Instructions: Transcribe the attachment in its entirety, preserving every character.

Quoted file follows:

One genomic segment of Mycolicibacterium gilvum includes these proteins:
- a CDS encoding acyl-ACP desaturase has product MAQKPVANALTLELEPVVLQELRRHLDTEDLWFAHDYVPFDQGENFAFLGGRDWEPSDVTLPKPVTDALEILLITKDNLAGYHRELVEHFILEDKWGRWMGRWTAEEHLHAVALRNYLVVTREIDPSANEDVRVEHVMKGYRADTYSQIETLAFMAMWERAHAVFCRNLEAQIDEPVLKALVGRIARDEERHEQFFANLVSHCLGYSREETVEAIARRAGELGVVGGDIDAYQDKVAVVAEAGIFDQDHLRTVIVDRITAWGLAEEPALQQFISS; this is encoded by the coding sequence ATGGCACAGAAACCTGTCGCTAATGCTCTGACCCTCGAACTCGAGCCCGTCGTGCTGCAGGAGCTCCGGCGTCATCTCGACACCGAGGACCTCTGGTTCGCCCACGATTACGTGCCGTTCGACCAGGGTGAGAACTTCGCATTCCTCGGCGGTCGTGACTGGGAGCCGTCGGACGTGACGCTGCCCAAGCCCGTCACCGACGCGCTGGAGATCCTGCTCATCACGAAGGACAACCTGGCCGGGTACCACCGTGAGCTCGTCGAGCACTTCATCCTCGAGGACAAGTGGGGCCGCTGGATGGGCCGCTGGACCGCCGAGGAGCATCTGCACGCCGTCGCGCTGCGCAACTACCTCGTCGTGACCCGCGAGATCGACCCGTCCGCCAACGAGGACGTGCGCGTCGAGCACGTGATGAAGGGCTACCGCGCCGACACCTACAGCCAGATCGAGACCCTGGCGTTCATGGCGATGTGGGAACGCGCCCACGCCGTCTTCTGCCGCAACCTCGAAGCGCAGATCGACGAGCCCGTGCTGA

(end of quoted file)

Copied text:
One genomic segment of Mycolicibacterium gilvum includes these proteins:
- a CDS encoding acyl-ACP desaturase has product MAQKPVANALTLELEPVVLQELRRHLDTEDLWFAHDYVPFDQGENFAFLGGRDWEPSDVTLPKPVTDALEILLITKDNLAGYHRELVEHFILEDKWGRWMGRWTAEEHLHAVALRNYLVVTREIDPSANEDVRVEHVMKGYRADTYSQIETLAFMAMWERAHAVFCRNLEAQIDEPVLKALVGRIARDEERHEQFFANLVSHCLGYSREETVEAIARRAGELGVVGGDIDAYQDKVAVVAEAGIFDQDHLRTVIVDRITAWGLAEEPALQQFISS; this is encoded by the coding sequence ATGGCACAGAAACCTGTCGCTAATGCTCTGACCCTCGAACTCGAGCCCGTCGTGCTGCAGGAGCTCCGGCGTCATCTCGACACCGAGGACCTCTGGTTCGCCCACGATTACGTGCCGTTCGACCAGGGTGAGAACTTCGCATTCCTCGGCGGTCGTGACTGGGAGCCGTCGGACGTGACGCTGCCCAAGCCCGTCACCGACGCGCTGGAGATCCTGCTCATCACGAAGGACAACCTGGCCGGGTACCACCGTGAGCTCGTCGAGCACTTCATCCTCGAGGACAAGTGGGGCCGCTGGATGGGCCGCTGGACCGCCGAGGAGCATCTGCACGCCGTCGCGCTGCGCAACTACCTCGTCGTGACCCGCGAGATCGACCCGTCCGCCAACGAGGACGTGCGCGTCGAGCACGTGATGAAGGGCTACCGCGCCGACACCTACAGCCAGATCGAGACCCTGGCGTTCATGGCGATGTGGGAACGCGCCCACGCCGTCTTCTGCCGCAACCTCGAAGCGCAGATCGACGAGCCCGTGCTGA